Quadrivalent vaccine against human papillomavirus to prevent high-grade cervical lesions

Resultado de la investigación: Contribución a RevistaArtículo

1516 Citas (Scopus)

Resumen

BACKGROUND: Human papillomavirus types 16 (HPV-16) and 18 (HPV-18) cause approximately 70% of cervical cancers worldwide. A phase 3 trial was conducted to evaluate a quadrivalent vaccine against HPV types 6, 11, 16, and 18 (HPV-6/11/16/18) for the prevention of high-grade cervical lesions associated with HPV-16 and HPV-18.

METHODS: In this randomized, double-blind trial, we assigned 12,167 women between the ages of 15 and 26 years to receive three doses of either HPV-6/11/16/18 vaccine or placebo, administered at day 1, month 2, and month 6. The primary analysis was performed for a per-protocol susceptible population that included 5305 women in the vaccine group and 5260 in the placebo group who had no virologic evidence of infection with HPV-16 or HPV-18 through 1 month after the third dose (month 7). The primary composite end point was cervical intraepithelial neoplasia grade 2 or 3, adenocarcinoma in situ, or cervical cancer related to HPV-16 or HPV-18.

RESULTS: Subjects were followed for an average of 3 years after receiving the first dose of vaccine or placebo. Vaccine efficacy for the prevention of the primary composite end point was 98% (95.89% confidence interval [CI], 86 to 100) in the per-protocol susceptible population and 44% (95% CI, 26 to 58) in an intention-to-treat population of all women who had undergone randomization (those with or without previous infection). The estimated vaccine efficacy against all high-grade cervical lesions, regardless of causal HPV type, in this intention-to-treat population was 17% (95% CI, 1 to 31).

CONCLUSIONS: In young women who had not been previously infected with HPV-16 or HPV-18, those in the vaccine group had a significantly lower occurrence of high-grade cervical intraepithelial neoplasia related to HPV-16 or HPV-18 than did those in the placebo group. (ClinicalTrials.gov number, NCT00092534 [ClinicalTrials.gov].).

Idioma originalEnglish (US)
Páginas (desde-hasta)1915-1927
Número de páginas13
PublicaciónNew England Journal of Medicine
Volumen356
N.º19
DOI
EstadoPublished - may 10 2007
Publicado de forma externa

Huella dactilar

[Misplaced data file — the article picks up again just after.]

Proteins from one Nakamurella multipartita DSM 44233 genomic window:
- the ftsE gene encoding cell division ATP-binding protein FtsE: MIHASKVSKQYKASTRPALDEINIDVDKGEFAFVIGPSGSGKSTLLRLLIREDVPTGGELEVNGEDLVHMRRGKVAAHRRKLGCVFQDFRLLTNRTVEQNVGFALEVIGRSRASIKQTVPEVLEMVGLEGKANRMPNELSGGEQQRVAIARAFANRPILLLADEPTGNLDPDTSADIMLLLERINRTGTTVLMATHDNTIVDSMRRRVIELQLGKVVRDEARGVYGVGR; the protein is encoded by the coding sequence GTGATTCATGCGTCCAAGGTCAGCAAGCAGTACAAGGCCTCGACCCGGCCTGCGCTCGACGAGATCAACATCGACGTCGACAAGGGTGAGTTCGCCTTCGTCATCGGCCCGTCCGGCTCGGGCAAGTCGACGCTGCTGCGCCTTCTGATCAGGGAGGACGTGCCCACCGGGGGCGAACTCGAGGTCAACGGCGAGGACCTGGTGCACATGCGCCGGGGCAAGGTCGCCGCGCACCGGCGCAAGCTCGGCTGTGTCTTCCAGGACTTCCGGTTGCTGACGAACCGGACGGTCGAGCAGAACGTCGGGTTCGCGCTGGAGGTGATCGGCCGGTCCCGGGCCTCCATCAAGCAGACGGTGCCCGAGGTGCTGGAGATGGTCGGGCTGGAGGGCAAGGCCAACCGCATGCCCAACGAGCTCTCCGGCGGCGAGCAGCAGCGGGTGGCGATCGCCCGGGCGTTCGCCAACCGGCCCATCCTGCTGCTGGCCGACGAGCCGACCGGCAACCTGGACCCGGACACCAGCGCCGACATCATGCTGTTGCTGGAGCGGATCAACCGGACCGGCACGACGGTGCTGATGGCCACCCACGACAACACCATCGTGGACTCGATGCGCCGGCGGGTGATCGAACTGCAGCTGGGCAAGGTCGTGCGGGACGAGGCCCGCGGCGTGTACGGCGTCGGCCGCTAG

Papillomavirus Vaccines
Human papillomavirus 16
Human papillomavirus 18
Vaccines
Human papillomavirus 11
Human papillomavirus 6
Placebos
Cervical Intraepithelial Neoplasia
Confidence Intervals
Uterine Cervical Neoplasms
Population
Primary Prevention
Random Allocation
Infection

Citar esto

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title = "Quadrivalent vaccine against human papillomavirus to prevent high-grade cervical lesions",
abstract = "BACKGROUND: Human papillomavirus types 16 (HPV-16) and 18 (HPV-18) cause approximately 70{\%} of cervical cancers worldwide. A phase 3 trial was conducted to evaluate a quadrivalent vaccine against HPV types 6, 11, 16, and 18 (HPV-6/11/16/18) for the prevention of high-grade cervical lesions associated with HPV-16 and HPV-18.METHODS: In this randomized, double-blind trial, we assigned 12,167 women between the ages of 15 and 26 years to receive three doses of either HPV-6/11/16/18 vaccine or placebo, administered at day 1, month 2, and month 6. The primary analysis was performed for a per-protocol susceptible population that included 5305 women in the vaccine group and 5260 in the placebo group who had no virologic evidence of infection with HPV-16 or HPV-18 through 1 month after the third dose (month 7). The primary composite end point was cervical intraepithelial neoplasia grade 2 or 3, adenocarcinoma in situ, or cervical cancer related to HPV-16 or HPV-18.RESULTS: Subjects were followed for an average of 3 years after receiving the first dose of vaccine or placebo. Vaccine efficacy for the prevention of the primary composite end point was 98{\%} (95.89{\%} confidence interval [CI], 86 to 100) in the per-protocol susceptible population and 44{\%} (95{\%} CI, 26 to 58) in an intention-to-treat population of all women who had undergone randomization (those with or without previous infection). The estimated vaccine efficacy against all high-grade cervical lesions, regardless of causal HPV type, in this intention-to-treat population was 17{\%} (95{\%} CI, 1 to 31).CONCLUSIONS: In young women who had not been previously infected with HPV-16 or HPV-18, those in the vaccine group had a significantly lower occurrence of high-grade cervical intraepithelial neoplasia related to HPV-16 or HPV-18 than did those in the placebo group. (ClinicalTrials.gov number, NCT00092534 [ClinicalTrials.gov].).",